Dear All Knowers: One recent day while driving southbound on Interstate 5 just south of the city of Rogue River, I glanced at the direction indicator above my car's mirror and saw that — much to my surprise — we were headed due north. Was this the result of us being fairly close to the famous phenomenon known as the Oregon Vortex or was it just that tricky Oregon Department of Transportation sending us back in the direction from whence we came?

Dear All Knowers: One recent day while driving southbound on Interstate 5 just south of the city of Rogue River, I glanced at the direction indicator above my car's mirror and saw that — much to my surprise — we were headed due north. Was this the result of us being fairly close to the famous phenomenon known as the Oregon Vortex or was it just that tricky Oregon Department of Transportation sending us back in the direction from whence we came?

— Tom P., Medford

We're flattered you'd consider us All Knowers, Tom, although you'll be sad to hear our editors rarely acknowledge our investigative genius.

That said, we did end up having to call an outside expert for this one. Said expert's name is Holly Holstein, and she's been working at the infamous Oregon Vortex for the past three years.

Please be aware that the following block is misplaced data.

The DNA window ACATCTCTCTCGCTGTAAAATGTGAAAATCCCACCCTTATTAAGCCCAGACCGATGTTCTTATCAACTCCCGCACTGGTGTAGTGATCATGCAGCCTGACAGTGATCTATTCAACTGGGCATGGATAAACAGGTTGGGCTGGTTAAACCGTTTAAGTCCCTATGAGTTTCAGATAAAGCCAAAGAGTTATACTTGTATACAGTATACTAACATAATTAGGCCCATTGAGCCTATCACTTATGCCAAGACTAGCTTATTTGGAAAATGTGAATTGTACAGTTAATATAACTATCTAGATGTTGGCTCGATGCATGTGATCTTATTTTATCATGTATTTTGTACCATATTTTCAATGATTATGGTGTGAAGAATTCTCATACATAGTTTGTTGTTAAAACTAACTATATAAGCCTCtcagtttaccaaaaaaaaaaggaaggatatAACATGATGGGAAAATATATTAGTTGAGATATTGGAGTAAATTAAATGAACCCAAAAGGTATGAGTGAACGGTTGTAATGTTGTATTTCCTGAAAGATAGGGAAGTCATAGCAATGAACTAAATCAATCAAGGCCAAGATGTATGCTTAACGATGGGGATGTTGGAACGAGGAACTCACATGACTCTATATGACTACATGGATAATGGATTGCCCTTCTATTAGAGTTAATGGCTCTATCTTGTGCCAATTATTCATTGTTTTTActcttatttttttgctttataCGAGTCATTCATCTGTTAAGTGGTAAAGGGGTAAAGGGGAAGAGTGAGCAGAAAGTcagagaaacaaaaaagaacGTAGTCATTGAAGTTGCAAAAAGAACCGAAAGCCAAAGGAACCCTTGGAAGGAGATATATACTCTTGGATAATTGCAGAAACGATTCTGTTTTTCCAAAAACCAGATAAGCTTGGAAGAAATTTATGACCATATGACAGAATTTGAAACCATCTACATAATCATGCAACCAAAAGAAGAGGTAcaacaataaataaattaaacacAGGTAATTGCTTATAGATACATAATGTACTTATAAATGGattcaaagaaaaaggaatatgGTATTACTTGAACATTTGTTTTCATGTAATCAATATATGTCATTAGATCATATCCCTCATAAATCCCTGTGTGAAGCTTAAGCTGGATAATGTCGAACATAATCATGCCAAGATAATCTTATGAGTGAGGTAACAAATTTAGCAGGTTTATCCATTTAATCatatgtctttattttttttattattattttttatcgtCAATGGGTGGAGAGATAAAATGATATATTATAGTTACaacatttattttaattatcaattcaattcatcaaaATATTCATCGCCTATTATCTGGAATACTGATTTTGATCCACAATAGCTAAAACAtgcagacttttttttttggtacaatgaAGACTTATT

Holstein said that while it's possible the Vortex could affect GPS units on the interstate, she's never heard of anything like that in the three years she's been there. "It's hard to test because we have trouble replicating the results," said Holstein. "We can't say for sure."

Holstein explained that the Vortex does affect GPS units and compasses closer to the site, however. "Definitely traveling up here the GPS's get all weird, it's pretty consistent with that," she said. "The GPS will tell them to turn left, which you can't because you'll just turn into a ditch or a mountain or a house."

The Vortex, located at 4303 Left Fork Sardine Creek Road, Gold Hill, is known for the kind of oddities commonly found in a carnival funhouse. Balls roll uphill, people seem to change sizes depending on where they stand, brooms stand on end, people unconsciously lean toward magnetic North, and so on.

The source of these strange occurrences, they claim, is a "whirlpool of force" on the property 165 feet and 4.5 inches in diameter, covering roughly half an acre. Skeptics have tried to debunk the mysteries of the Vortex, but the SYA team has yet to hear of any successes.

That's about as much as we can give you Tom, and while the Vortex or that tricky ODOT might've had a hand in your directional difficulties, we're more apt to blame lack of caffeine or your magnetic personality.